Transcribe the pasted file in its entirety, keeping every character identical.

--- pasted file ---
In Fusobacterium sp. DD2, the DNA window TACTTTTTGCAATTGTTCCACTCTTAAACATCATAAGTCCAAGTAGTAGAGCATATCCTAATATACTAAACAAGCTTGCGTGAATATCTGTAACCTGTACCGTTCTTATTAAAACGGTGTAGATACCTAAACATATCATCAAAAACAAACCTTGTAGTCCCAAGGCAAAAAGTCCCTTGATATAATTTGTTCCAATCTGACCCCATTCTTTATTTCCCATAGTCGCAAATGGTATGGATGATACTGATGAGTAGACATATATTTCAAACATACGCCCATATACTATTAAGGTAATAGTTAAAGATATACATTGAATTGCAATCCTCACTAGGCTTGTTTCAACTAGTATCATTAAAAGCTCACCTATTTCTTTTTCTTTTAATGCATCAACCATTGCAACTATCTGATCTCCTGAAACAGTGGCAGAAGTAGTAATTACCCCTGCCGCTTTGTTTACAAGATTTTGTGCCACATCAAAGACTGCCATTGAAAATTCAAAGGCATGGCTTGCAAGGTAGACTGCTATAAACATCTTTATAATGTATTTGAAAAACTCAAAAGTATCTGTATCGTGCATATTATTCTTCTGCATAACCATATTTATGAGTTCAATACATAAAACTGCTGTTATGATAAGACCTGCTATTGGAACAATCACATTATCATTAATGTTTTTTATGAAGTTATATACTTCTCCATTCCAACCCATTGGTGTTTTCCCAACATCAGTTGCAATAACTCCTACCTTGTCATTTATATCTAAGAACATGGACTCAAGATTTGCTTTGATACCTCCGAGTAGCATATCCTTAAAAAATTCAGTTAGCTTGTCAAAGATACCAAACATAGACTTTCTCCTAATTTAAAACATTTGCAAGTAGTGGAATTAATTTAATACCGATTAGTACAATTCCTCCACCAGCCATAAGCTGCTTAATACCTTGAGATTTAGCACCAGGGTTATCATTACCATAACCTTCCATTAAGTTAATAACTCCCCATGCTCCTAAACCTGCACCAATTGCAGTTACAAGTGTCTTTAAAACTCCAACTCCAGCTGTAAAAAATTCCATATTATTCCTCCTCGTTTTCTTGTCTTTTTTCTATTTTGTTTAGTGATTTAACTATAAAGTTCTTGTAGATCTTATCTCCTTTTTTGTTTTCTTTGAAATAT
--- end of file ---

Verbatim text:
In Fusobacterium sp. DD2, the DNA window TACTTTTTGCAATTGTTCCACTCTTAAACATCATAAGTCCAAGTAGTAGAGCATATCCTAATATACTAAACAAGCTTGCGTGAATATCTGTAACCTGTACCGTTCTTATTAAAACGGTGTAGATACCTAAACATATCATCAAAAACAAACCTTGTAGTCCCAAGGCAAAAAGTCCCTTGATATAATTTGTTCCAATCTGACCCCATTCTTTATTTCCCATAGTCGCAAATGGTATGGATGATACTGATGAGTAGACATATATTTCAAACATACGCCCATATACTATTAAGGTAATAGTTAAAGATATACATTGAATTGCAATCCTCACTAGGCTTGTTTCAACTAGTATCATTAAAAGCTCACCTATTTCTTTTTCTTTTAATGCATCAACCATTGCAACTATCTGATCTCCTGAAACAGTGGCAGAAGTAGTAATTACCCCTGCCGCTTTGTTTACAAGATTTTGTGCCACATCAAAGACTGCCATTGAAAATTCAAAGGCATGGCTTGCAAGGTAGACTGCTATAAACATCTTTATAATGTATTTGAAAAACTCAAAAGTATCTGTATCGTGCATATTATTCTTCTGCATAACCATATTTATGAGTTCAATACATAAAACTGCTGTTATGATAAGACCTGCTATTGGAACAATCACATTATCATTAATGTTTTTTATGAAGTTATATACTTCTCCATTCCAACCCATTGGTGTTTTCCCAACATCAGTTGCAATAACTCCTACCTTGTCATTTATATCTAAGAACATGGACTCAAGATTTGCTTTGATACCTCCGAGTAGCATATCCTTAAAAAATTCAGTTAGCTTGTCAAAGATACCAAACATAGACTTTCTCCTAATTTAAAACATTTGCAAGTAGTGGAATTAATTTAATACCGATTAGTACAATTCCTCCACCAGCCATAAGCTGCTTAATACCTTGAGATTTAGCACCAGGGTTATCATTACCATAACCTTCCATTAAGTTAATAACTCCCCATGCTCCTAAACCTGCACCAATTGCAGTTACAAGTGTCTTTAAAACTCCAACTCCAGCTGTAAAAAATTCCATATTATTCCTCCTCGTTTTCTTGTCTTTTTTCTATTTTGTTTAGTGATTTAACTATAAAGTTCTTGTAGATCTTATCTCCTTTTTTGTTTTCTTTGAAATAT